Product distribution, kinetics, and aerosol formation from the OH oxidation of dimethyl sulfide under different RO2 regimes
- 1Department of Civil and Environmental Engineering, Massachusetts Institute of Technology, Cambridge, Massachusetts 02139, United States
- 2Center for Aerosol and Cloud Chemistry, Aerodyne Research Incorporated, Billerica, Massachusetts 01821, United States
- 3John A. Paulson School of Engineering and Applied Sciences, Harvard University, Cambridge, Massachusetts 02138, United States
- 4Center for Atmospheric and Environmental Chemistry, Aerodyne Research Incorporated, Billerica, Massachusetts 01821, United States
- 5Department of Chemistry and Chemical Biology, Department of Earth and Planetary Sciences, Harvard University, Cambridge, Massachusetts 02138, United States
- anow at: the Atmospheric Chemistry Observations and Modeling Laboratory, National Center for Atmospheric Research, Boulder, Colorado 80301, United States
Abstract. The atmospheric oxidation of dimethyl sulfide (DMS) represents a major natural source of atmospheric sulfate aerosols. However, there remain large uncertainties in our understanding of the underlying chemistry that governs the product distribution and sulfate yield from DMS oxidation. Here, chamber experiments were conducted to simulate gas-phase OH-initiated oxidation of DMS under a range of reaction conditions. Most importantly, the bimolecular lifetime (τbi) of the peroxy radical CH3SCH2OO was varied over several orders of magnitude, enabling the examination of the role of peroxy radical isomerization reactions on product formation. An array of analytical instruments was used to measure nearly all sulfur-containing species in the reaction mixture, and results were compared with a near-explicit chemical mechanism. When relative humidity was low, “sulfur closure” was achieved under both high-NO (τbi < 0.1 s) and low-NO (τbi > 10 s) conditions, though product distributions were substantially different in the two cases. Under high-NO conditions, approximately half the product sulfur was in the particle phase, as methane sulfonic acid (MSA) and sulfate, with most of the remainder as SO2 (which in the atmosphere would eventually oxidize to sulfate or be lost to deposition). Under low-NO conditions, hydroperoxymethyl thioformate (HPMTF, HOOCH2SCHO), formed from CH3SCH2OO isomerization, dominates the sulfur budget over the course of the experiment, suppressing or delaying the formation of SO2 and particulate matter. The isomerization rate constant of CH3SCH2OO at 295 K is found to be 0.13 ± 0.03 s-1, in broad agreement with other recent laboratory measurements. The rate constants for the OH oxidation of key first-generation oxidation products (HPMTF and methyl thioformate, MTF) were also determined (kOH+HPMTF = 2.1 × 10-11 cm3 molec-1 s-1, kOH+MTF = 1.35 × 10-11 cm3 molec-1 s-1). Product measurements agree reasonably well with mechanistic predictions in terms of total sulfur distribution and concentrations of most individual species, though the mechanism overpredicts sulfate and underpredicts MSA under high-NO conditions. Lastly, results from high-RH conditions suggest efficient heterogenous loss of at least some gas-phase products.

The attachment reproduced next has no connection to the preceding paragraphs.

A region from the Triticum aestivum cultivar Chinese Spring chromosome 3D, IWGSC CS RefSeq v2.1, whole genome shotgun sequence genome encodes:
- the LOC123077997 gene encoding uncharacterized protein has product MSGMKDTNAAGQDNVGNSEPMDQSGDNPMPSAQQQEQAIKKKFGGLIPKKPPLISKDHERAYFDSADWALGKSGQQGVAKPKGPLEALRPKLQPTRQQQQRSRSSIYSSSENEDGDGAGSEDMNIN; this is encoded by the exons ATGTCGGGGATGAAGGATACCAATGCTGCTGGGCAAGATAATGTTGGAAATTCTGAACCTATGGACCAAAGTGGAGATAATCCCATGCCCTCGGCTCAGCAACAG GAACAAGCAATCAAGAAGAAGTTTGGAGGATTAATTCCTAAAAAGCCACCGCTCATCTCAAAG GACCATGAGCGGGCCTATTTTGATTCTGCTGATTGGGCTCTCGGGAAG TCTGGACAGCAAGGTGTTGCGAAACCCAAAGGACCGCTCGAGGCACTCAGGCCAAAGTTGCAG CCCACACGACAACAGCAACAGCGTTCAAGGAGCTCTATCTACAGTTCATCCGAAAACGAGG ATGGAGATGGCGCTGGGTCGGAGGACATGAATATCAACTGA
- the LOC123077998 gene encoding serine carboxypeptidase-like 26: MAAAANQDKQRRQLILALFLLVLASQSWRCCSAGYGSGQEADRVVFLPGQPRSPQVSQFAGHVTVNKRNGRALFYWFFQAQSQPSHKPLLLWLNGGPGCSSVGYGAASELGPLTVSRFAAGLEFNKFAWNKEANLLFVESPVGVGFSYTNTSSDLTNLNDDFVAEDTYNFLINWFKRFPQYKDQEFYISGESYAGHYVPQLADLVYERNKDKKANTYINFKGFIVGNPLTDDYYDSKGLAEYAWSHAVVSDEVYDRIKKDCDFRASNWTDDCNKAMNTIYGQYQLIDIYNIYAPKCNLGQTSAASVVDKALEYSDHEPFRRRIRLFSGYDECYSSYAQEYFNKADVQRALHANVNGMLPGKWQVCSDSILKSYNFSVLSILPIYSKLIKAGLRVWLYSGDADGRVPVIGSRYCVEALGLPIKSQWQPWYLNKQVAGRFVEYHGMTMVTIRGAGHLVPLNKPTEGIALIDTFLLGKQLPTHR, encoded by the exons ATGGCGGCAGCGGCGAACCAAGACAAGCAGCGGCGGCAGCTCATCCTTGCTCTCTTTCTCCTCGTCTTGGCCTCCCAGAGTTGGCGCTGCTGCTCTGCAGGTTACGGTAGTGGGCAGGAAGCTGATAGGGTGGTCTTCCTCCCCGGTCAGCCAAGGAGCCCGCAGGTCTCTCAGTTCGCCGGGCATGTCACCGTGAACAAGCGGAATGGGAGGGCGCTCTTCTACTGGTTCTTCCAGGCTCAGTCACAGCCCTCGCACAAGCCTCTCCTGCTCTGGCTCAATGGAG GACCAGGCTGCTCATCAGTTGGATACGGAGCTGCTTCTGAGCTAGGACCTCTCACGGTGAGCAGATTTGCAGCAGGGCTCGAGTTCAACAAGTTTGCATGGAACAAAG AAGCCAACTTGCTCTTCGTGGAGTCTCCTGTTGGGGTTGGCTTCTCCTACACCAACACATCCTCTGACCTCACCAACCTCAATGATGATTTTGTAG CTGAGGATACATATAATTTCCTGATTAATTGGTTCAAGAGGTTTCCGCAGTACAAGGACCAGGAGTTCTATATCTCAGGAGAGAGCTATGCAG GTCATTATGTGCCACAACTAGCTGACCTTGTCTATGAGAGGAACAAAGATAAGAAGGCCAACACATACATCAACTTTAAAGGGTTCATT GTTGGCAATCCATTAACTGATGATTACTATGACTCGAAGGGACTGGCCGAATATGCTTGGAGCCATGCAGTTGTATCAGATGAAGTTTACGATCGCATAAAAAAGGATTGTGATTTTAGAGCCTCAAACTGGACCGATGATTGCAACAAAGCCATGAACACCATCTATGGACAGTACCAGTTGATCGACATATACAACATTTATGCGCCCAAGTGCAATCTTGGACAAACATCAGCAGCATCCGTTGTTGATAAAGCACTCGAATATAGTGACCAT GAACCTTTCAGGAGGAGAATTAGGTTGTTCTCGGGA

Qing Ye et al.
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Qing Ye et al.
Qing Ye et al.
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